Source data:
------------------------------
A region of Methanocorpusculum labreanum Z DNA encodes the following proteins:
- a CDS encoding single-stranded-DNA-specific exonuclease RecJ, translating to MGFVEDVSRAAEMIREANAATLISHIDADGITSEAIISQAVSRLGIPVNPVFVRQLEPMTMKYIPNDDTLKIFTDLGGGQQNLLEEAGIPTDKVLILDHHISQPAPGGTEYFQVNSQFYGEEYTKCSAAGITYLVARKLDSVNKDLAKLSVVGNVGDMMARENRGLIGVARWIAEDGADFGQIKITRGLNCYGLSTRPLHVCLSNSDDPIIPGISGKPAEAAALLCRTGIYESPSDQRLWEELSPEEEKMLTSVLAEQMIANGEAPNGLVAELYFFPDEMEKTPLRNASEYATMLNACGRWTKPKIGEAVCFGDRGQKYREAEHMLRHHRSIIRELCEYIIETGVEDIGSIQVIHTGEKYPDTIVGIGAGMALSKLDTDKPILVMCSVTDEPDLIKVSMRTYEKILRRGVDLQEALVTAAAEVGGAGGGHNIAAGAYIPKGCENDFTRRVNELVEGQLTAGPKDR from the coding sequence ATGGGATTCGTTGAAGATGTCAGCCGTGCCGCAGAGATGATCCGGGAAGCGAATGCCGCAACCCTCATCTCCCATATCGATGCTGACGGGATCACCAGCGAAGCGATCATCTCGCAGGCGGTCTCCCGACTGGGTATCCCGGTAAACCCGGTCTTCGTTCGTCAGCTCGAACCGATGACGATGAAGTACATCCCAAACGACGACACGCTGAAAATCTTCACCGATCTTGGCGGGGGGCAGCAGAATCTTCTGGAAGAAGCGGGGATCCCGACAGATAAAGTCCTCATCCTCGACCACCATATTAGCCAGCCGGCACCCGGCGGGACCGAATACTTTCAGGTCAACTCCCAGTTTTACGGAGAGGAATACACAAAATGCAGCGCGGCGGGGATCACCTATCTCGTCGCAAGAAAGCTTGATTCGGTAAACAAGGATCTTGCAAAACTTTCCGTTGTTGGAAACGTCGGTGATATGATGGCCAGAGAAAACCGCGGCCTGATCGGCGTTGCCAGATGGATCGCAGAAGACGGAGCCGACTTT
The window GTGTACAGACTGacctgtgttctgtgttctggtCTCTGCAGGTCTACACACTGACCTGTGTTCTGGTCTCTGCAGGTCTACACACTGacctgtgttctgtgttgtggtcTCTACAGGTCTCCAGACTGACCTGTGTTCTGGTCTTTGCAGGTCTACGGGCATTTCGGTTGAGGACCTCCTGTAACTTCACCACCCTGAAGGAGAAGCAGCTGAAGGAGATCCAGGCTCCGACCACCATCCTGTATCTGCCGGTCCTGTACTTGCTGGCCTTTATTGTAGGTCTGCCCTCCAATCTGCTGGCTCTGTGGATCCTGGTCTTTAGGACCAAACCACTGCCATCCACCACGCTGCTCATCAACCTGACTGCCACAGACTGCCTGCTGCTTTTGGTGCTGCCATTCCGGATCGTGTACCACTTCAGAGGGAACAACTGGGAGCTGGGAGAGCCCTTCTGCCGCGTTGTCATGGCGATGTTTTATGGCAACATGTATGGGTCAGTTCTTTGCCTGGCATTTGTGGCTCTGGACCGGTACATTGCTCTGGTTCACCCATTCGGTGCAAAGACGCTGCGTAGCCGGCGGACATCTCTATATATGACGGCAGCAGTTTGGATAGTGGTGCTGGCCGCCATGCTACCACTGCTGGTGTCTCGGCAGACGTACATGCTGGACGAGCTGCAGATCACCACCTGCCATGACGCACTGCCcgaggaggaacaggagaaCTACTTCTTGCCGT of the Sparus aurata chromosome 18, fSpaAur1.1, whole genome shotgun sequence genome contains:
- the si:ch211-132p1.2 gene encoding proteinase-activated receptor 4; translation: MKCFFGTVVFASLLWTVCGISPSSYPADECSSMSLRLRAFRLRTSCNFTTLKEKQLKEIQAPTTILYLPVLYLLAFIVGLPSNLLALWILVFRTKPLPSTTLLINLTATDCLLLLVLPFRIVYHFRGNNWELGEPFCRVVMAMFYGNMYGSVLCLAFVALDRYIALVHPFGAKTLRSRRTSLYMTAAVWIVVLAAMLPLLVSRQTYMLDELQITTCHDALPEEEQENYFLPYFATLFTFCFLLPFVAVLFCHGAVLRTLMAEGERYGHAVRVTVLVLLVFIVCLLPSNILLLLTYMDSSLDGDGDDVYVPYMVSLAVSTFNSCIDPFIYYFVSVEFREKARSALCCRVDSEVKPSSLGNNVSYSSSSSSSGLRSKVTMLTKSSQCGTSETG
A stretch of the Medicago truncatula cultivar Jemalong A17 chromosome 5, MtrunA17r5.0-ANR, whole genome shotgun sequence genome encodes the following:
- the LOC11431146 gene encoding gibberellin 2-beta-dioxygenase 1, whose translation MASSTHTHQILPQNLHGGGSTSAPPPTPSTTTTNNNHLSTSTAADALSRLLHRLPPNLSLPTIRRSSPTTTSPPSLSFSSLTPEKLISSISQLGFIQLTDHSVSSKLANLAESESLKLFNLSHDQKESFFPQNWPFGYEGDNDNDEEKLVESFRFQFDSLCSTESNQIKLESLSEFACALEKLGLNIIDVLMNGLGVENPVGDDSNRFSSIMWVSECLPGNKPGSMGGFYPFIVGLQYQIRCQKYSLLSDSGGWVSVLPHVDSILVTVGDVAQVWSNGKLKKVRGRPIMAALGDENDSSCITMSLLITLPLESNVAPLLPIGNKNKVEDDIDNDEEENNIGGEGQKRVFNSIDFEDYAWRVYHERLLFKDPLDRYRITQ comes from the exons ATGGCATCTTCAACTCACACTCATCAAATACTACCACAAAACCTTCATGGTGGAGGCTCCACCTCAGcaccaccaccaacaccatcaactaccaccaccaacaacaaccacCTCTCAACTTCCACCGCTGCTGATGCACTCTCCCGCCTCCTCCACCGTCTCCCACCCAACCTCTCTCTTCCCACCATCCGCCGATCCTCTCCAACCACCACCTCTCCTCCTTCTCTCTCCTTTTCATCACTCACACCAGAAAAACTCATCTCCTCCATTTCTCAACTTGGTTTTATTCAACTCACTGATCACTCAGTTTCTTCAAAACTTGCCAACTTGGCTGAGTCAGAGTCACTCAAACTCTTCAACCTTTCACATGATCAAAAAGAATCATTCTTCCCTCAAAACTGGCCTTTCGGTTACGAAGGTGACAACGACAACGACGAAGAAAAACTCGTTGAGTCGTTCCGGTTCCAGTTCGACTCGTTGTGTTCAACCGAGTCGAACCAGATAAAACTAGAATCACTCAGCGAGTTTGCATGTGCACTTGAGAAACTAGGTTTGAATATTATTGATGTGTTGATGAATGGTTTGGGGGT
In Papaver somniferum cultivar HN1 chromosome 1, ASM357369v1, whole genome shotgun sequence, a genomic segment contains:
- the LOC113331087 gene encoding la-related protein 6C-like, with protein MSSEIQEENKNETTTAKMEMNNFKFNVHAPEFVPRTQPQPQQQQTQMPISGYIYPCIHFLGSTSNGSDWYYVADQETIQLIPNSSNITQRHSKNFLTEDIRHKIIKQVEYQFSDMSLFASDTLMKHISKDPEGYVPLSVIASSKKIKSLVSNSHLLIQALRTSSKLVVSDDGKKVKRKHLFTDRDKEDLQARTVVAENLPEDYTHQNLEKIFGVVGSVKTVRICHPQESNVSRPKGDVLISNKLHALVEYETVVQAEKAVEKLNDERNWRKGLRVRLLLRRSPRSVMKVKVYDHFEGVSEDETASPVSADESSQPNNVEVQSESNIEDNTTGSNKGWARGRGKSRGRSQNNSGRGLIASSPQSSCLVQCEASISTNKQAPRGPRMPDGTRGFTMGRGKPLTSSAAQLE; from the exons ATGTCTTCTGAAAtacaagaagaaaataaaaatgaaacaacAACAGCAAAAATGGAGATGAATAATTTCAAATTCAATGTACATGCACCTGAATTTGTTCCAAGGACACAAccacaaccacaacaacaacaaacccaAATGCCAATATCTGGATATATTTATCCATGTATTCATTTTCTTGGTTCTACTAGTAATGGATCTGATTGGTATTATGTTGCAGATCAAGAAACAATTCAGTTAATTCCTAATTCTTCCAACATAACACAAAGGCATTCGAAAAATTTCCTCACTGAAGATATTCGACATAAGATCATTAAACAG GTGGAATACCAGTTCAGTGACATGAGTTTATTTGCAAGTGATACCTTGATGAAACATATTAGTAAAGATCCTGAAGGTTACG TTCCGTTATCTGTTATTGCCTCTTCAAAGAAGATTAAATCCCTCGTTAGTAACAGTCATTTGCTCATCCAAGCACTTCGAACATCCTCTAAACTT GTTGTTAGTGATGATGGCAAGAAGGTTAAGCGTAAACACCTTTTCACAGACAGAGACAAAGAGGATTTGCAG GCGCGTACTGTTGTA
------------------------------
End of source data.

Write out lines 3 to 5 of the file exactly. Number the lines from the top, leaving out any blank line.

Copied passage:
The window GTGTACAGACTGacctgtgttctgtgttctggtCTCTGCAGGTCTACACACTGACCTGTGTTCTGGTCTCTGCAGGTCTACACACTGacctgtgttctgtgttgtggtcTCTACAGGTCTCCAGACTGACCTGTGTTCTGGTCTTTGCAGGTCTACGGGCATTTCGGTTGAGGACCTCCTGTAACTTCACCACCCTGAAGGAGAAGCAGCTGAAGGAGATCCAGGCTCCGACCACCATCCTGTATCTGCCGGTCCTGTACTTGCTGGCCTTTATTGTAGGTCTGCCCTCCAATCTGCTGGCTCTGTGGATCCTGGTCTTTAGGACCAAACCACTGCCATCCACCACGCTGCTCATCAACCTGACTGCCACAGACTGCCTGCTGCTTTTGGTGCTGCCATTCCGGATCGTGTACCACTTCAGAGGGAACAACTGGGAGCTGGGAGAGCCCTTCTGCCGCGTTGTCATGGCGATGTTTTATGGCAACATGTATGGGTCAGTTCTTTGCCTGGCATTTGTGGCTCTGGACCGGTACATTGCTCTGGTTCACCCATTCGGTGCAAAGACGCTGCGTAGCCGGCGGACATCTCTATATATGACGGCAGCAGTTTGGATAGTGGTGCTGGCCGCCATGCTACCACTGCTGGTGTCTCGGCAGACGTACATGCTGGACGAGCTGCAGATCACCACCTGCCATGACGCACTGCCcgaggaggaacaggagaaCTACTTCTTGCCGT of the Sparus aurata chromosome 18, fSpaAur1.1, whole genome shotgun sequence genome contains:
- the si:ch211-132p1.2 gene encoding proteinase-activated receptor 4; translation: MKCFFGTVVFASLLWTVCGISPSSYPADECSSMSLRLRAFRLRTSCNFTTLKEKQLKEIQAPTTILYLPVLYLLAFIVGLPSNLLALWILVFRTKPLPSTTLLINLTATDCLLLLVLPFRIVYHFRGNNWELGEPFCRVVMAMFYGNMYGSVLCLAFVALDRYIALVHPFGAKTLRSRRTSLYMTAAVWIVVLAAMLPLLVSRQTYMLDELQITTCHDALPEEEQENYFLPYFATLFTFCFLLPFVAVLFCHGAVLRTLMAEGERYGHAVRVTVLVLLVFIVCLLPSNILLLLTYMDSSLDGDGDDVYVPYMVSLAVSTFNSCIDPFIYYFVSVEFREKARSALCCRVDSEVKPSSLGNNVSYSSSSSSSGLRSKVTMLTKSSQCGTSETG
A stretch of the Medicago truncatula cultivar Jemalong A17 chromosome 5, MtrunA17r5.0-ANR, whole genome shotgun sequence genome encodes the following: